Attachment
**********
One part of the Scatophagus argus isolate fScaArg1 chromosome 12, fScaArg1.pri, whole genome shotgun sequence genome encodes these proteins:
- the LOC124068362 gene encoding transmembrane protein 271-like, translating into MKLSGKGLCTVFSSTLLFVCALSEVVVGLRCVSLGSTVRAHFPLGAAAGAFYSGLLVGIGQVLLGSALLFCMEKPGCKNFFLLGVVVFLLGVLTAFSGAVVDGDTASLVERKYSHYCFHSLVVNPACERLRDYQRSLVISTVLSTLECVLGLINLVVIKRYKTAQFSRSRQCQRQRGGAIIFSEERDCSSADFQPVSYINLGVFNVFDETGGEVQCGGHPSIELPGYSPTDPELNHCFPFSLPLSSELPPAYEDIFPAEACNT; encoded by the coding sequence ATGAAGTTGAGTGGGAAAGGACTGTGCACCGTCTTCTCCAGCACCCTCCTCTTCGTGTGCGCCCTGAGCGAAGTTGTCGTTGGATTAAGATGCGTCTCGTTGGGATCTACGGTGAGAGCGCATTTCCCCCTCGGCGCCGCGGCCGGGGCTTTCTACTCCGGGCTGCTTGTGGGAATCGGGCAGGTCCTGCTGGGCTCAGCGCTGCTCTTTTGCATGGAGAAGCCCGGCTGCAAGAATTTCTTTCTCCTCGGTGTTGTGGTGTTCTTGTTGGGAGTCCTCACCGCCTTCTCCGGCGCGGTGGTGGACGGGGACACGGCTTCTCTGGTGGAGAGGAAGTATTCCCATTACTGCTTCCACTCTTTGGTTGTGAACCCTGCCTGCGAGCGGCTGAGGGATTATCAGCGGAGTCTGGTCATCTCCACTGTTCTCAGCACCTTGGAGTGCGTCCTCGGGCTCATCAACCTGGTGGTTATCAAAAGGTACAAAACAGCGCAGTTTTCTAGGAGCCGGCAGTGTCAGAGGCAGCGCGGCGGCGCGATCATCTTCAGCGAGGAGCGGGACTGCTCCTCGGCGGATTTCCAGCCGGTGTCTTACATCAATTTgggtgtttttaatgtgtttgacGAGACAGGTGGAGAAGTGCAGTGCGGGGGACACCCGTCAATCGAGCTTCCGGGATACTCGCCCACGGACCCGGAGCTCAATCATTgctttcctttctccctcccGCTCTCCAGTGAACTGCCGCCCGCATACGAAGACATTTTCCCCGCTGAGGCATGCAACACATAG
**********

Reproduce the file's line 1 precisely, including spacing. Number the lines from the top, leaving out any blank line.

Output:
One part of the Scatophagus argus isolate fScaArg1 chromosome 12, fScaArg1.pri, whole genome shotgun sequence genome encodes these proteins: